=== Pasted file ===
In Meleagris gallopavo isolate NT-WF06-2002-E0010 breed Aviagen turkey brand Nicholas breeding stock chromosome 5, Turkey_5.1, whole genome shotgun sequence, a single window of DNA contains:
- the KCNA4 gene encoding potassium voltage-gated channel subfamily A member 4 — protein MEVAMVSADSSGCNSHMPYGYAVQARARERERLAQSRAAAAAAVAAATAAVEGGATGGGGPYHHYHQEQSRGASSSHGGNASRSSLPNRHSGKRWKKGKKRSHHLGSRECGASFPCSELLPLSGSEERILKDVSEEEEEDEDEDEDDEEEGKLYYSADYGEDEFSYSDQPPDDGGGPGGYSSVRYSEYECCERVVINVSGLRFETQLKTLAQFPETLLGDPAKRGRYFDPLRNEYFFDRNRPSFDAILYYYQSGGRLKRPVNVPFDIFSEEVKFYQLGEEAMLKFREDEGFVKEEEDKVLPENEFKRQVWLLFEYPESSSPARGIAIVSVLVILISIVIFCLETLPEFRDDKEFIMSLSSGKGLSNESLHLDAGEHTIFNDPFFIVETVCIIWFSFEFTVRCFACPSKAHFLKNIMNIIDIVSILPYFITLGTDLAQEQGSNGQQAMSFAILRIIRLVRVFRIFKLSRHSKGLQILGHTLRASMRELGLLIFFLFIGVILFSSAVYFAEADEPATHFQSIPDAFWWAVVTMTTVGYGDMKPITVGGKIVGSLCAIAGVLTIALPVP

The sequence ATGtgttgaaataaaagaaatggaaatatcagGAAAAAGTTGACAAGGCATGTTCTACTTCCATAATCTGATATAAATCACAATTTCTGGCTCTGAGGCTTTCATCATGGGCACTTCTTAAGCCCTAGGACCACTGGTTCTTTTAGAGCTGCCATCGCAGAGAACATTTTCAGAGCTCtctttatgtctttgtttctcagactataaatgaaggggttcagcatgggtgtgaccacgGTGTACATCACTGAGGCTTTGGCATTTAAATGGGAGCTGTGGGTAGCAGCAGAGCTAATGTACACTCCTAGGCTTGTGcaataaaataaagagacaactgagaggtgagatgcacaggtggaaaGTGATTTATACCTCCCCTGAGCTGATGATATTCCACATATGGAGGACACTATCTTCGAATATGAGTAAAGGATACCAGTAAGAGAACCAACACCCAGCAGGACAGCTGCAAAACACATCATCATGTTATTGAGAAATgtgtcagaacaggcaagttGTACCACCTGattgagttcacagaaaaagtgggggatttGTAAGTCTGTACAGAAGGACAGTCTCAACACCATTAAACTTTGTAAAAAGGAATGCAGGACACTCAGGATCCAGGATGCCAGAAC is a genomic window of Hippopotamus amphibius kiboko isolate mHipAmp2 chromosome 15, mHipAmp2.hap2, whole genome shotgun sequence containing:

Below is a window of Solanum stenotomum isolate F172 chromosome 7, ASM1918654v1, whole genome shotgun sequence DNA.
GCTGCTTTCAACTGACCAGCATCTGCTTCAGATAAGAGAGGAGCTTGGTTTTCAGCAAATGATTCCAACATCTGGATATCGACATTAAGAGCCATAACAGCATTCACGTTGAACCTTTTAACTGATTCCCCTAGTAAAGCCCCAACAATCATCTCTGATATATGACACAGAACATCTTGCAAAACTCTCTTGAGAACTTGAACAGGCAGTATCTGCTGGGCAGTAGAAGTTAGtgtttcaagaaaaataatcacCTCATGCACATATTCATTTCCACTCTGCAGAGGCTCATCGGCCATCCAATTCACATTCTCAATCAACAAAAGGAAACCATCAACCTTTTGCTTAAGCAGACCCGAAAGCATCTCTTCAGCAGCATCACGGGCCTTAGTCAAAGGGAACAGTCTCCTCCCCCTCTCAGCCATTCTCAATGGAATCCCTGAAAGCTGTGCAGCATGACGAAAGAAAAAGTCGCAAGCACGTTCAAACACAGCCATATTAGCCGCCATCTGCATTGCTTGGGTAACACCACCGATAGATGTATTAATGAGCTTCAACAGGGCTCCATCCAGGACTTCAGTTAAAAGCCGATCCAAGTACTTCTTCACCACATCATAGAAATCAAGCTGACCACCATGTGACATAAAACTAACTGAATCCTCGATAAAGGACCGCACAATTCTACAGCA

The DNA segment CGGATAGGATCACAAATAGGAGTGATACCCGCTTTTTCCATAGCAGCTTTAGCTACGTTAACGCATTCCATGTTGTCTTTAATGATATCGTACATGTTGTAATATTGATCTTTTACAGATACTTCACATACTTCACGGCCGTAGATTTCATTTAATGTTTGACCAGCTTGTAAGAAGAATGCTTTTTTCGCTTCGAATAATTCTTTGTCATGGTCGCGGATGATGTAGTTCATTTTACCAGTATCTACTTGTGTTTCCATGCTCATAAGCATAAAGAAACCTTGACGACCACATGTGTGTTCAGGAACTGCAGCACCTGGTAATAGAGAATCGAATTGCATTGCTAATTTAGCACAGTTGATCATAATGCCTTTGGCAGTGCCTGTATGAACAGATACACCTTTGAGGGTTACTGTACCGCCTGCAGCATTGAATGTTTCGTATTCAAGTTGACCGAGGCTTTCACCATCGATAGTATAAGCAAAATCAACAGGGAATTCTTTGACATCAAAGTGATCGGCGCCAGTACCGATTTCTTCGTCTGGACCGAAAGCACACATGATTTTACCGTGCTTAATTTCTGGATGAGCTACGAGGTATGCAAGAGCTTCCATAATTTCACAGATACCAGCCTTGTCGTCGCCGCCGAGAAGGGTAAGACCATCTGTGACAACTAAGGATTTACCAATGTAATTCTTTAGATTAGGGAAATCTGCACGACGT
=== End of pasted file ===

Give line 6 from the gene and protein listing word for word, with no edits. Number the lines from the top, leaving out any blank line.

The DNA segment CGGATAGGATCACAAATAGGAGTGATACCCGCTTTTTCCATAGCAGCTTTAGCTACGTTAACGCATTCCATGTTGTCTTTAATGATATCGTACATGTTGTAATATTGATCTTTTACAGATACTTCACATACTTCACGGCCGTAGATTTCATTTAATGTTTGACCAGCTTGTAAGAAGAATGCTTTTTTCGCTTCGAATAATTCTTTGTCATGGTCGCGGATGATGTAGTTCATTTTACCAGTATCTACTTGTGTTTCCATGCTCATAAGCATAAAGAAACCTTGACGACCACATGTGTGTTCAGGAACTGCAGCACCTGGTAATAGAGAATCGAATTGCATTGCTAATTTAGCACAGTTGATCATAATGCCTTTGGCAGTGCCTGTATGAACAGATACACCTTTGAGGGTTACTGTACCGCCTGCAGCATTGAATGTTTCGTATTCAAGTTGACCGAGGCTTTCACCATCGATAGTATAAGCAAAATCAACAGGGAATTCTTTGACATCAAAGTGATCGGCGCCAGTACCGATTTCTTCGTCTGGACCGAAAGCACACATGATTTTACCGTGCTTAATTTCTGGATGAGCTACGAGGTATGCAAGAGCTTCCATAATTTCACAGATACCAGCCTTGTCGTCGCCGCCGAGAAGGGTAAGACCATCTGTGACAACTAAGGATTTACCAATGTAATTCTTTAGATTAGGGAAATCTGCACGACGT